The use of forensic genealogy brings us closer to a point where it may be possible – given enough data and resources – to identify any genetic sample. Crowdsourcing and crowdfunding means this technique is available to all.
Achieving an approach that is privacy compliant, balanced and cautious is essential to maintaining public trust and minimising potential harm. Otherwise individuals who, having parted with $99 and a small vial of saliva, may suddenly find themselves part of a criminal investigation.
Fascination with personal genetics is fuelling an explosion of online DNA testing. More than 12 million people have been tested – 7 million through ancestry.com alone. Amazon reported the 23andMe online DNA test kit as one of its top five best-selling items on Black Friday in 2017.
But while online genetic testing can be interesting and fun, it has risks. Here are five things to keep in mind if you’re considering spitting in a tube.
1. Understand the limits of what’s possible
Keep in mind the evidence behind claims a DNA testing company makes. Some companies list the science that backs up their claims, but many don’t.
DNA testing can be used to tell your ancestry and family relatedness quite accurately, but companies claiming to predict wine preferences or children’s soccer prowess from DNA are in the realm of fantasy.
There is also a lack of regulation on this issue to protect consumers.
2. Make sure you’re prepared for the information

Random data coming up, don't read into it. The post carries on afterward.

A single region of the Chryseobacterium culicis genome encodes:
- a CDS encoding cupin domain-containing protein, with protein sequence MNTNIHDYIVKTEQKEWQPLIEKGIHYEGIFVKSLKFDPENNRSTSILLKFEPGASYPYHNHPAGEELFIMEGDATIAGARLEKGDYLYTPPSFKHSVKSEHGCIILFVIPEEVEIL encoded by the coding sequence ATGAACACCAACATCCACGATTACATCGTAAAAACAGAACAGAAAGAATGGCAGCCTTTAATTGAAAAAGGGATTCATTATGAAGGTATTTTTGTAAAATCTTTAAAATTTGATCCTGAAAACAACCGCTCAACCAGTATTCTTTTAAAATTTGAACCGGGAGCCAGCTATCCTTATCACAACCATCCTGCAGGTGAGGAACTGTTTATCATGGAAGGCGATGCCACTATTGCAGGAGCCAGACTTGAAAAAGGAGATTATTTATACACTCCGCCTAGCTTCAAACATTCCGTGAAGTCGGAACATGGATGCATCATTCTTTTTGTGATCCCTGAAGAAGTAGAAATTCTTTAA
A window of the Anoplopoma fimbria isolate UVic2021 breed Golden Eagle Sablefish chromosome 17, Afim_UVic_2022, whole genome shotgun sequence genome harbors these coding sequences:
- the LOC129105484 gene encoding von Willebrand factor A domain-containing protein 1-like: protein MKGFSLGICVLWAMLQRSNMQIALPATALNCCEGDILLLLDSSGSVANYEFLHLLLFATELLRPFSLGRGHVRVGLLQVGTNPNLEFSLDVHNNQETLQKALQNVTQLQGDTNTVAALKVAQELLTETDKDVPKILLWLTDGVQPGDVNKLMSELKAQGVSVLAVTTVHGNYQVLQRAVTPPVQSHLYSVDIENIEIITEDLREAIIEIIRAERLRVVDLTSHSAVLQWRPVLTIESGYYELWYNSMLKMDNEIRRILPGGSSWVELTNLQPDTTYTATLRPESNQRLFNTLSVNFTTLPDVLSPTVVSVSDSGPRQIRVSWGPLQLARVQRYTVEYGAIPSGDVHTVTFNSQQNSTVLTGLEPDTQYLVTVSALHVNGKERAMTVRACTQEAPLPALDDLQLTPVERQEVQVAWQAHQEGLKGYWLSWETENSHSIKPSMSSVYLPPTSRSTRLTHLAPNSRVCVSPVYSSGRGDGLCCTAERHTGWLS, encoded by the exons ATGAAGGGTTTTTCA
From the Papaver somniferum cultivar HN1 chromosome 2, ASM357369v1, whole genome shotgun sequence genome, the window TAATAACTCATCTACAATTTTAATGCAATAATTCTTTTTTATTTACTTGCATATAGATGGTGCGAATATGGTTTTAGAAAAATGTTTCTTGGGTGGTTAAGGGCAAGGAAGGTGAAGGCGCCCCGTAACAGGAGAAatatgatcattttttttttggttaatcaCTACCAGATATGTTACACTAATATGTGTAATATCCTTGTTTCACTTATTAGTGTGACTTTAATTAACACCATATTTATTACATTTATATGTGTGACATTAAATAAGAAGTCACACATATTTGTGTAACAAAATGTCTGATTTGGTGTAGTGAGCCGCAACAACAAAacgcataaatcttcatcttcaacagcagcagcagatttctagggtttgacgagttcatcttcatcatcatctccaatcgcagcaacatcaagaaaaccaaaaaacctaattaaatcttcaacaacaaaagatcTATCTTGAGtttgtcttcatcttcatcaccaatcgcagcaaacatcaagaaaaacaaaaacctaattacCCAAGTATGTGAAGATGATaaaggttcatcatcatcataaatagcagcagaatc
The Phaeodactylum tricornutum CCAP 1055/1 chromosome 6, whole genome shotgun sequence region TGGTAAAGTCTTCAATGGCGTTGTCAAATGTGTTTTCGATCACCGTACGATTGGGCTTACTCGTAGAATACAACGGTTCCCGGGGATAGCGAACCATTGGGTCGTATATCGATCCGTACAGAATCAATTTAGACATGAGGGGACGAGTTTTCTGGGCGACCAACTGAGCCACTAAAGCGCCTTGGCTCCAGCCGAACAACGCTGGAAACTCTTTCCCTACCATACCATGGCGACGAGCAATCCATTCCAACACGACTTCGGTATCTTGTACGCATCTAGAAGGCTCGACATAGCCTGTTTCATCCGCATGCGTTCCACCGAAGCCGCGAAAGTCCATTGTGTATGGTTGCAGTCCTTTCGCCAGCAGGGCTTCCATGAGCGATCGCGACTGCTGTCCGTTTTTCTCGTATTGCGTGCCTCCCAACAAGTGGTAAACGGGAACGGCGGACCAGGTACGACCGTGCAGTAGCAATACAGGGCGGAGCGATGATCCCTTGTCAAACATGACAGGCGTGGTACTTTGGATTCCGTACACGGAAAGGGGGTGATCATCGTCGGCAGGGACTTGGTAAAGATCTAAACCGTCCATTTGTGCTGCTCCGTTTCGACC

Genetics can tell us many things, some of which we may not be prepared for. You may go in looking for information on your ancestry, but could find out about unexpected paternity. Or you might discover you’re at risk of certain diseases. Some of these have no cure, like Alzheimer’s disease, which could only leave you distressed.
Some products can test for genetic changes in the BRCA genes that put you at risk of breast and ovarian cancers. Other online genetic interpretation tools can take raw data from ancestry DNA tests and, for a small payment, provide a wide range of disease risk estimates, many of which have been brought into question by the scientific community.
Think carefully about whether you really want to know all this information, and whether it’s valid, before you proceed.
3. Consider the medical follow-up you might need
If something serious is discovered in your genes, you might need the results to be professionally interpreted, or to have genetic counselling to come to terms with what you’ve learnt.
Some genetic information can be complex and difficult to interpret, and have medical implications for you and your family. Relying on the internet for interpretation is not advised.
Does the DNA testing company offer any counselling or medical services? If not, are you hoping your GP or genetics clinic will provide this? You might find GPs are not adequately trained to understand DNA results, and public genetics services have very long waiting lists. This means you might be left on tenterhooks with a potentially distressing result.
4. Think how the results may affect your insurance
In Australia, private health insurance can’t be influenced by genetic test results. But life insurance companies can use genetic test results to discriminate against applicants, with little consumer protection. All genetic test results known to an applicant at the time of a life insurance application must be disclosed if requested, including internet-based test results.
Once you have a result that indicates increased risk of disease, the life insurance company may use this against you (by increasing premiums, for instance), even if the scientific evidence isn’t solid. This applies to life, income protection, disability and even travel insurance.
5. Consider who will have access to your DNA and data
Some online genetic testing companies don’t comply with international guidelines on privacy, confidentiality and use of genetic data. Many online testing companies retain DNA samples indefinitely. Consumers can request samples be destroyed, but sometimes have difficulties with this.